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Michael Parsons

Father. Realtor®. Movie nut. After pestering my parents for their commentary on “Star Wars” when I was four years old, my mind went into a creative frenzy. I’d imagined something entirely different than the actual film, which I didn’t end up seeing until its 1979 re-release at the Uptown Theater in Washington, DC. This was my formal introduction to the cinema.

During that long wait, which felt like an eternity to a child, my mind was being molded by more corrosive stuff like “Trilogy of Terror” and “Rosemary’s Baby”, most of which I’d conned various babysitters into letting me watch on television ( I convinced one poor lady that “Jaws” was actually “Moby Dick”).

The folks were pretty strict in that regard, so the less appropriate it was for a kid to watch, the more I was fascinated by it. Horror staples like “Halloween” and “Friday the 13th”, as well as lesser-known low-budget fare like “Madman”, “Sleepaway Camp” and “Pieces” all ended up sneaking their way into the VHS on a regular basis.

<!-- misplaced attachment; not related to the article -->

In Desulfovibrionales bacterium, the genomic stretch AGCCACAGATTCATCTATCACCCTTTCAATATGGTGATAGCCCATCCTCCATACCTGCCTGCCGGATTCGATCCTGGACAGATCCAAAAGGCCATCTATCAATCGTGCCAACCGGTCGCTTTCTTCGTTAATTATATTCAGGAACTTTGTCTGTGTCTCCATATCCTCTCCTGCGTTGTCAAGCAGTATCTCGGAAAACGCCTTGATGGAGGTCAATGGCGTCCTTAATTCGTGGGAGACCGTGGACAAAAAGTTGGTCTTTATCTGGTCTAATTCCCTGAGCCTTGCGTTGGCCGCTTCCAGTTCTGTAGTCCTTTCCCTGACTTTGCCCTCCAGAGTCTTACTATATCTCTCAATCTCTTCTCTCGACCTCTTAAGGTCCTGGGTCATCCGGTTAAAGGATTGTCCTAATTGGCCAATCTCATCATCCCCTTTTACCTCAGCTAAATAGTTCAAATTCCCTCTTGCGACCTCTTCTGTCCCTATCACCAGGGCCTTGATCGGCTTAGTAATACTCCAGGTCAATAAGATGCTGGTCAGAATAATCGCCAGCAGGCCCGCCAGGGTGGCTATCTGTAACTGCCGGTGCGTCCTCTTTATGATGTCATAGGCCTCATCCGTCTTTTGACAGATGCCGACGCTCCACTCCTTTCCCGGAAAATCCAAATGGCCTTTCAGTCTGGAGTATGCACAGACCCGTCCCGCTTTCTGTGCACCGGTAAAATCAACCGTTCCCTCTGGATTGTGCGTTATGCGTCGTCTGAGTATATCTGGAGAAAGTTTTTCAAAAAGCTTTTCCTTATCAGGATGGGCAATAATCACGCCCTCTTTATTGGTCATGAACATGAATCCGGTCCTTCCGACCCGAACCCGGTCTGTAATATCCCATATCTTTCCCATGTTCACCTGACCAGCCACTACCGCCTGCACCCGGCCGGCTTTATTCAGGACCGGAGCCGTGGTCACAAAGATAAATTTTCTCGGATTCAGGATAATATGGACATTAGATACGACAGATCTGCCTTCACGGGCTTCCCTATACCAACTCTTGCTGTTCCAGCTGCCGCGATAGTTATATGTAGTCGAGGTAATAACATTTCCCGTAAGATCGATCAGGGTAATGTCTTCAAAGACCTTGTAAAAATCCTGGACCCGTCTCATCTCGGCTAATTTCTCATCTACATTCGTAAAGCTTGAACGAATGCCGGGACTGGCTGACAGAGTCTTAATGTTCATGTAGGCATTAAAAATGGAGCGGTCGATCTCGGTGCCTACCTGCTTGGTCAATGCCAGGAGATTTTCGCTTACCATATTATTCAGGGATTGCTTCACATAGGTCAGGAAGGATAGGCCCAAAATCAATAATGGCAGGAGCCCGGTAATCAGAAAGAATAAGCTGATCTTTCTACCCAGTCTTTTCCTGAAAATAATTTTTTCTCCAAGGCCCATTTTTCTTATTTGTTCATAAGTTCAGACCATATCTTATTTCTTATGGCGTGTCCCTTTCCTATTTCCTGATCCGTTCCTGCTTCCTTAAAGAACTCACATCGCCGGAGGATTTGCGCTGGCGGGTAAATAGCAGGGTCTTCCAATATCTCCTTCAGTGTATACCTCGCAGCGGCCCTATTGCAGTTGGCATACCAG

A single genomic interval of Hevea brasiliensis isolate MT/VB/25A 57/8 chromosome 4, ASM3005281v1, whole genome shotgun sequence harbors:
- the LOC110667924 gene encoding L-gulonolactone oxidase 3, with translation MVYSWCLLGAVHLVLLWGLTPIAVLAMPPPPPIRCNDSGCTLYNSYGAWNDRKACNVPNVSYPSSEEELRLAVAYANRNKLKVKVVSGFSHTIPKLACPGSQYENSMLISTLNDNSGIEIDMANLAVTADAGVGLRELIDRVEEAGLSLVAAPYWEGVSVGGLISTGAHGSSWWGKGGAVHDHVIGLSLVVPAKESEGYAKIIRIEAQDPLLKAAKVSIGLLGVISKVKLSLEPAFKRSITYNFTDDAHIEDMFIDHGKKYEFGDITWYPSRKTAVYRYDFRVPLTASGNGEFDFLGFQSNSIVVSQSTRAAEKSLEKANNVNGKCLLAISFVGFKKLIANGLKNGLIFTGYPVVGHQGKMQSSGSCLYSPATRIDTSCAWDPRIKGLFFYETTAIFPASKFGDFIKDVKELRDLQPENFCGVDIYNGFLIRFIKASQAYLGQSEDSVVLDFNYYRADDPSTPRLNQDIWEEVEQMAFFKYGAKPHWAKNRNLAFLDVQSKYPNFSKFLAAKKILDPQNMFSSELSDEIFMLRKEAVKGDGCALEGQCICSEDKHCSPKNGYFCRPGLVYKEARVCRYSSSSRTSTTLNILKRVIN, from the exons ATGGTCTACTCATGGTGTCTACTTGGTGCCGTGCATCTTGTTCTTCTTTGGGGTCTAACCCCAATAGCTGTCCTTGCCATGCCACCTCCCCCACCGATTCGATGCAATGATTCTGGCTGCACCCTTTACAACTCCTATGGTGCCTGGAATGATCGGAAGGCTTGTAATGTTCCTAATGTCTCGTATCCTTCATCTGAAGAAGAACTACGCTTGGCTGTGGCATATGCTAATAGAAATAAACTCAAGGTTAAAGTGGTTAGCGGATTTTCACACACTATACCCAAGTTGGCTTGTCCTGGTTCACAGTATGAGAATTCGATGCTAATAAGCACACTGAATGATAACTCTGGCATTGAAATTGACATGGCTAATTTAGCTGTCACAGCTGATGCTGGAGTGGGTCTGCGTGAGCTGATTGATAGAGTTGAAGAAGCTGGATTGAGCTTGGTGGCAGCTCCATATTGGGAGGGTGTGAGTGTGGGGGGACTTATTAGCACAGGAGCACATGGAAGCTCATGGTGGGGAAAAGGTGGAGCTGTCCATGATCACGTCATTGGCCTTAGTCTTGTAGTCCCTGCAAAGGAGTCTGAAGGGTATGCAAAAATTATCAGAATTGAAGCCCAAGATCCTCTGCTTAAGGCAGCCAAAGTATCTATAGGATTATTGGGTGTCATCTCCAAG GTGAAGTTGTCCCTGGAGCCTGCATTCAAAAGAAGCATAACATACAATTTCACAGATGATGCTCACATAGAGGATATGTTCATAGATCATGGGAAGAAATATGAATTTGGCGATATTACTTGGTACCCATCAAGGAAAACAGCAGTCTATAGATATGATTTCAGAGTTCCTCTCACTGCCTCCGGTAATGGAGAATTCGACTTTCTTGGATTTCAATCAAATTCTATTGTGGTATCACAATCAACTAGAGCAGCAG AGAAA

Since then, I’ve developed an obsession with the entire film industry. Even though I watch and review a wide breadth of films these days, my appreciation for the campy, poorly lit micro-budgeters still lends itself to my evolving perspective on movies just as much as the summer blockbusters and Oscar contenders. As I recall my trips to the movie theater, I realize that this stuff is about much more than just a fleeting piece of entertainment.

A couple years ago, I was finally given the opportunity to lend my opinion on films to a publication, The Rogers Revue, with a subsequent run at Reel Film News. It's been both a privilege and a gateway to what we’re doing now. Most of my experience has come from interviewing independent filmmakers, who consistently promote innovation. The filmmaking process is grueling and relatively unforgiving.

Fellow film enthusiast Eddie Pasa and I have created DC Filmdom as a medium for film reviews, discussion, and (inevitably) some debate. And so, the creative frenzy continues.

(Michael is a member of the Washington, DC Area Film Critics Association).